From my experience especially with Chemistry and Biology exams, one of the most crucial factors to success was correctly analysing the exam questions (such as noting what verbs are in the question) and being able to convey your content and understanding in a concise manner. For me, the best way to master this was by doing as many past paper questions as possible.
A testament to this approach was the Matrix Chemistry Homework booklet, where most of the “homework” questions were exam style questions or past HSC questions. Leading up to exams I would redo Matrix Theorybook questions again and again, alternating with HSC past paper questions.
Over time, as you practise with past papers, you may find some questions to be a chore because of the repetition! Ironically, this is exactly what I sought out, as I knew that in the exam I could emulate this and simply write out my answer without thinking.
NESA provides a copy of the syllabus of each subject online. When learning a topic in Chemistry and Biology, my Matrix teacher would always break down the dot point before we proceeded with the content.
The syllabus is NESA’s way of dropping as many hints as possible!
Exam questions will cover several dot points, and by knowing what the syllabus dot point asks for you can nail all the points the markers want you to engage with based on the syllabus.
For Chemistry and Biology, there is a huge emphasis on the key words of verbs used in the question. This not only directs you to how much detail you should include in your question but how you can answer the question most effectively.
For example, the verb “explain” implies “cause and effect.” So, in my answers I would never begin with the effect first I would list a progression of the causes which ultimately led to the effect. This highlighted my own understanding of how one thing caused another and enabled me to make it as concise as possible for the marker (which often is part of criteria!)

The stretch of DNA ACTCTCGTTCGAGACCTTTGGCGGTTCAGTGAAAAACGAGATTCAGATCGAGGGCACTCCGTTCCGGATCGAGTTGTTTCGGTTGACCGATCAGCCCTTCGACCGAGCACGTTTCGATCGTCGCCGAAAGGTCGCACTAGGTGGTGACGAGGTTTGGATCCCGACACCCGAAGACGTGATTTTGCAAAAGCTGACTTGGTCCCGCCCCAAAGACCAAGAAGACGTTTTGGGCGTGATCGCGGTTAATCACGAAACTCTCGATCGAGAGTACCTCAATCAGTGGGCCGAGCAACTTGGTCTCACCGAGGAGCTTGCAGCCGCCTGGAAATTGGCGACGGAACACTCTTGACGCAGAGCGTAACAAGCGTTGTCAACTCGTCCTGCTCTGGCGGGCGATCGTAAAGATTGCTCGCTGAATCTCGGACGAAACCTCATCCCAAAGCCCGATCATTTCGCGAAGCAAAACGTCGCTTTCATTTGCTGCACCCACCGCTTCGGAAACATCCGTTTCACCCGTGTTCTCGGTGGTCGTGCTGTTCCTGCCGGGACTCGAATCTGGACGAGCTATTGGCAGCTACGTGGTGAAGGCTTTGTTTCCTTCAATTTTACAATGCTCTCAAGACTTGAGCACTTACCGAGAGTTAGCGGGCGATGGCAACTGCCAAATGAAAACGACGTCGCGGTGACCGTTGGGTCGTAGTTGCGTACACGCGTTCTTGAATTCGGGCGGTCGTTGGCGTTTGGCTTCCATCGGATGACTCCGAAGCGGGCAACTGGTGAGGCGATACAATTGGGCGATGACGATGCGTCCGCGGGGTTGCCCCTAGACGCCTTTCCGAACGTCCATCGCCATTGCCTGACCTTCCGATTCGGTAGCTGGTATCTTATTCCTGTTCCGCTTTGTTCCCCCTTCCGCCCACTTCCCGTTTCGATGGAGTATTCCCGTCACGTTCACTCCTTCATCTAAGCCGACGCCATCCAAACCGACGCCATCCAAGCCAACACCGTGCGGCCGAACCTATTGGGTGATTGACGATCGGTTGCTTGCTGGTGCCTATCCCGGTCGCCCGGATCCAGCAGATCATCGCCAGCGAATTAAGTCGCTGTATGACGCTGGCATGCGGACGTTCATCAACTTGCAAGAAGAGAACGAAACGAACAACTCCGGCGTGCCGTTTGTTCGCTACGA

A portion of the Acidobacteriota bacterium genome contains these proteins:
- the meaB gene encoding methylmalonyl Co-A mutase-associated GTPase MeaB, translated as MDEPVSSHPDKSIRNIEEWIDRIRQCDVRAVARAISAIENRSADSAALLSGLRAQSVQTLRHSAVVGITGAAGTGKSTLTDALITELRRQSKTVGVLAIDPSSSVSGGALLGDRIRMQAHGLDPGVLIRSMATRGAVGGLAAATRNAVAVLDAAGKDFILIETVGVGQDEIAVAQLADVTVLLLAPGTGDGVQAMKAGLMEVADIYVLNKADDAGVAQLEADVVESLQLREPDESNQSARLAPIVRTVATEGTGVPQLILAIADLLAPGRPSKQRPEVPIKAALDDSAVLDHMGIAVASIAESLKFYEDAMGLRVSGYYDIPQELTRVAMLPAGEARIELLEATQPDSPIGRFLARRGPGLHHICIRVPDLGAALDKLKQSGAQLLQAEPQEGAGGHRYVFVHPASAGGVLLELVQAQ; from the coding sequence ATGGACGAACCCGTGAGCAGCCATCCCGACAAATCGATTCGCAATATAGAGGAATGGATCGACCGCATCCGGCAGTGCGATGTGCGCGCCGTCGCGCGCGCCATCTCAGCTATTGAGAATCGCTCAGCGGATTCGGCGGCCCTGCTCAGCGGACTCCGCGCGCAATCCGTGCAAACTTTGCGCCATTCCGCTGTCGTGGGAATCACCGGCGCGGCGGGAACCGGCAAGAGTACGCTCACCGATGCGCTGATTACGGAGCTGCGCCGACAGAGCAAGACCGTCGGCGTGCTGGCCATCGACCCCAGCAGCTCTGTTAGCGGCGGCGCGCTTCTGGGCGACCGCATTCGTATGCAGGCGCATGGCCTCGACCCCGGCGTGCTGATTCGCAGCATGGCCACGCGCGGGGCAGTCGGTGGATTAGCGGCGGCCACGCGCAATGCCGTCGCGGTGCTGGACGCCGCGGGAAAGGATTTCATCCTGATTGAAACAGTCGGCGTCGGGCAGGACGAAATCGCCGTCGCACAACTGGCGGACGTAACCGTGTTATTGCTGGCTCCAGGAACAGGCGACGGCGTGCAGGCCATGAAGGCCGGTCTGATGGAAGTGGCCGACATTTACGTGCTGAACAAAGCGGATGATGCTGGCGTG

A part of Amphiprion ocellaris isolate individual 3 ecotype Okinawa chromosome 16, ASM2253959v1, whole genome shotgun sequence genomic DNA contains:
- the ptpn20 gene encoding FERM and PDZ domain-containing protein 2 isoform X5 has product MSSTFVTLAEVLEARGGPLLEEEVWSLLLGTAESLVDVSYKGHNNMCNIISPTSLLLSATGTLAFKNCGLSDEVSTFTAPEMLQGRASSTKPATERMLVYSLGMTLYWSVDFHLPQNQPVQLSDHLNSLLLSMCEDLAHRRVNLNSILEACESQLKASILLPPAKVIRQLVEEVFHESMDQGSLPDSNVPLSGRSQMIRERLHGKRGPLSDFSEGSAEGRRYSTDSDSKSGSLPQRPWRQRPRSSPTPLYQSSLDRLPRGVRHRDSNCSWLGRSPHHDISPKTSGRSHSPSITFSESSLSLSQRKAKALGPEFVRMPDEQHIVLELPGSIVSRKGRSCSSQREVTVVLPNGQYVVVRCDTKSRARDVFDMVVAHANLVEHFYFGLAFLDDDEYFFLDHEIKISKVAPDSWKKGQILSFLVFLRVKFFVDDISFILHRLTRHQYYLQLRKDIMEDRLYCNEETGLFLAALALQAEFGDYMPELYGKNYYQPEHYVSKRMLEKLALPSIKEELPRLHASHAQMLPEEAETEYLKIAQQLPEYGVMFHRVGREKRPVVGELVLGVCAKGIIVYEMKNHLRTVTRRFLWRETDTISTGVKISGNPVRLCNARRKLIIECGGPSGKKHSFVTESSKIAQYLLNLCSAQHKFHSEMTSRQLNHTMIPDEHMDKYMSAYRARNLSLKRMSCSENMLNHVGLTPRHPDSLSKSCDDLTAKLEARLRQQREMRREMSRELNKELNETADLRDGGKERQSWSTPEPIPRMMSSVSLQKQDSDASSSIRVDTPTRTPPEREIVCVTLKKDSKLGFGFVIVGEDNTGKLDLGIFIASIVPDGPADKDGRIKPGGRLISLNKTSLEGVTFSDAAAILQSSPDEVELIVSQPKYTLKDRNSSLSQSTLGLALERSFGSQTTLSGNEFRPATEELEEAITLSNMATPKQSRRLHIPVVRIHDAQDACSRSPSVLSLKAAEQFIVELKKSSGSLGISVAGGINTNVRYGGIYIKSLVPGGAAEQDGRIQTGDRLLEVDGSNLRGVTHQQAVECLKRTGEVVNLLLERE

I had this table from Matrix stuck on my desk wall and would refer to it each time I forgot the definition of a verb. Before answering each question, I would always underline or highlight the key verb.
[glossary of key words printout]
A lot of people in the HSC tend to get caught up writing extensively long notes and then using them for study as “summaries.”
For some of my content heavy subjects, including Modern History, my “notes” were up to 30 pages a topic.
Having said that, it is important to remember that your notes are just detailed pages of information! Hence, it is your “knowledge”.
However, when it comes to studying, reading “notes” again and again is not the way to do it.
Because I attended the Chemistry and Biology courses at Matrix my “notes” were generally in the Matrix Theorybook provided in class. For particular topics which I struggled with a little more, I would write condensed summaries that I’d refer to before an exam or whilst I was practising past paper questions.
Alternatively, I would draw out mind-maps/ flowcharts on particular topics. For more methodical subjects – such as Chemistry and Biology – these mind maps facilitated the methodical and concise way I answered exam questions. This was extremely useful for these subjects, as exams are generally based upon applications of your understanding rather than how well you have memorised the content. So, when answering questions, I would visualise these flow charts, constructing my answer accordingly.
The HSC has so much content, and to try and study purely off your notes means you are not compartmentalising the information and understanding it to apply it correctly and effectively.